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US calls for ‘thorough’ investigation into death of Egyptian researcher, Ayman Hadhoud

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The US States Department has called for a “thorough, transparent, and credible” investigation into the death of Egyptian economic researcher Ayman Hadhoud.

Ayman Hadhoud was a well-known liberal economist in Egypt, who was researching some politically delicate topics in Egypt before he disappeared into the custody of the country’s security forces in early February.

According to official records, Ayman Mohamed Ali Hadhoud died on 5 March, but his body was not handed over to relatives till 9 April

The State Department spokesperson Ned Price made the call in a briefing on Monday while also stressing that the US is disturbed over Hadboud’s death.

“We are deeply disturbed by reports surrounding the death and custody of Egyptian researcher Ayman Hadhoud and allegations of his torture while in detention,”

“The circumstances of his detention and his treatment and of his death we think require a thorough, transparent and credible investigation without delay,” he said.

Politically motivated arrests are common in the North African country. Last month, the state released 41 political prisoners from pre-trial detention, according to a politician-turned-negotiator, in a country where many more remain behind bars.

Rights groups say tens of thousands of Islamists and liberal dissidents have been detained over recent years and many have been denied due process or been subjected to abuse or poor prison conditions.

The United States under the Biden administration has been friends with Egypt but the US in January withheld $130 million of military aid over human rights concerns. It is therefore not unlikely that Hadhoud’s death could provoke actions from Washington.

 

Musings From Abroad

World Bank supports Kenyan central bank’s interest rate hike

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The World Bank has noted that the decision of the Central Bank of Kenya (CBK) to raise interest rates, and the partial payment of its Eurobond have contributed to the recent stability of the Kenyan Shilling.

 

Bank of Kenya’s (CBK) Monetary Policy Committee raised the policy rate by 50 basis points to 13.00% at its first meeting of 2024 on February 6, 2024. The policy rate then rose to its highest level in more than ten years. It was a big surprise to most market experts that the rate went up after being raised by 200 basis points in December.

 

The Central Bank Rate (CBR) was raised twice in a row by CBK in December and February, bringing it up from 10.5% to 13%. The main goal was to support the shilling by getting foreign investors to put their money into local investments like government bonds.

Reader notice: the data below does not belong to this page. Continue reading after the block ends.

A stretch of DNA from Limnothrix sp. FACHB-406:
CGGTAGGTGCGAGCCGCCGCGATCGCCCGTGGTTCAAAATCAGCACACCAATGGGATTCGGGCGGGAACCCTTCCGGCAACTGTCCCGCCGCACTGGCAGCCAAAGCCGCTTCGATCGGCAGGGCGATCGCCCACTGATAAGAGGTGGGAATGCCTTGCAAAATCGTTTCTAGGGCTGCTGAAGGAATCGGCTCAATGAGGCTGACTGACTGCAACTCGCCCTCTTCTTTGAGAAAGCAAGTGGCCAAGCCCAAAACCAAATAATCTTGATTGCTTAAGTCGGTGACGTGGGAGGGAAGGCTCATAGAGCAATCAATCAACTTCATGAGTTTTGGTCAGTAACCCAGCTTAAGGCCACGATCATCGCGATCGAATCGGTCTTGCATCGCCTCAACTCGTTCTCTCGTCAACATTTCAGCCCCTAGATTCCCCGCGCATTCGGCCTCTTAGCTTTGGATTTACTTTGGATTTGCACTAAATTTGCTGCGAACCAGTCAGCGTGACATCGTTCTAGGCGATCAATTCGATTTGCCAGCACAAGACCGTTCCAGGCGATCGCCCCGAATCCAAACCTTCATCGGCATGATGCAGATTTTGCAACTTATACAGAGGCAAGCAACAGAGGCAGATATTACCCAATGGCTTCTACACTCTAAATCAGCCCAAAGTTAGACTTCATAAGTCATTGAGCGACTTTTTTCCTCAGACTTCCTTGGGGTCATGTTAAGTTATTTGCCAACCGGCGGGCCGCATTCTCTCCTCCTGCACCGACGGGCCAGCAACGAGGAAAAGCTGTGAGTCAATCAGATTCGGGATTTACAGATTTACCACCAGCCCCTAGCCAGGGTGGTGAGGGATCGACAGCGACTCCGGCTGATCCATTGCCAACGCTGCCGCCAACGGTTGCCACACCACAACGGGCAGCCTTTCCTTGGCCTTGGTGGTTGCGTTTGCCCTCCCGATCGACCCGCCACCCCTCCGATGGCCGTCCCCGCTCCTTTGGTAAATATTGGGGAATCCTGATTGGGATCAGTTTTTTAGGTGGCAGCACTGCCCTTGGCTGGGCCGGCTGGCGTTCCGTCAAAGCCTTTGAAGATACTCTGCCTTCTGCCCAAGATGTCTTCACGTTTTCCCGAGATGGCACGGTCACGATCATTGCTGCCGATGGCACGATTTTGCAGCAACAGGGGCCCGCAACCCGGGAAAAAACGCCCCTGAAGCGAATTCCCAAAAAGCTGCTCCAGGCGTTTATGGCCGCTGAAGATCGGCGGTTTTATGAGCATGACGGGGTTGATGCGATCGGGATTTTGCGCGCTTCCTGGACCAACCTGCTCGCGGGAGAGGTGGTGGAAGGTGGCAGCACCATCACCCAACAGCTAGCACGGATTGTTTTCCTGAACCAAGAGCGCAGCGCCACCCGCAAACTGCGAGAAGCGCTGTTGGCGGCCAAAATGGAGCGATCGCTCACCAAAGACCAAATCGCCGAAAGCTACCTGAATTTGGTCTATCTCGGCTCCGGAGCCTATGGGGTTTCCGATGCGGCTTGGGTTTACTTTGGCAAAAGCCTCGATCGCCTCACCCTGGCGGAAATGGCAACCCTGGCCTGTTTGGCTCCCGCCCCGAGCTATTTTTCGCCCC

The international lender says that the Central Bank of Kenya’s move to raise the benchmark lending rate has helped protect the local currency. They also say that the demand for shilling has grown because Eurobond notes that mature in June are being partially repaid.

 

So far this year, the shilling has gained the most value compared to other currencies in Sub-Saharan Africa. The Zambian Kwacha has also gained some value, but not as much.

 

“The Kenyan shilling is the best-performing currency in the sub-continent, and it recorded an appreciation of 16% so far this year. After strengthening by 14% in mid-February, the Zambian Kwacha has lost some ground and recorded a year-to-date appreciation of 2.4% as of mid-March. In both cases, the monetary authority hiked interest rates to defend their currencies,” the World Bank notes in a new regional outlook report.

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Musings From Abroad

WHO says Nigeria is the first country to use new meningitis vaccine

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The World Health Organization (WHO) says that Nigeria is the first country in the world to give out the “revolutionary” new vaccine— Men5CV.

Nigeria is one of the places in Africa where the sickness is doing the most damage. The WHO says that the number of yearly cases rose by 50% in 26 African countries that are considered to have a high risk of meningitis.

Nigeria reported 1686 possible cases of meningitis between October 1, 2022, and April 16, 2023. Of these, 124 people died, giving the country a case fatality rate (CFR) of 7%.

Meningitis is a very bad illness of the meninges, which are the membranes that surround the brain and spinal cord. It is a terrible disease that poses a big threat to public health.

“Nigeria’s rollout brings us one step closer to our goal to eliminate meningitis by 2030,” Tedros Ghebreyesus, WHO Director-General, was quoted as saying in a statement.

The WHO says that from October of last year to the middle of March of this year, there were 1,742 probable cases and 153 deaths in seven states in Nigeria.

The WHO said that the new vaccine will protect against all five major types of the disease that are common in Nigeria. This is different from the first vaccine, which only protected against one strain.

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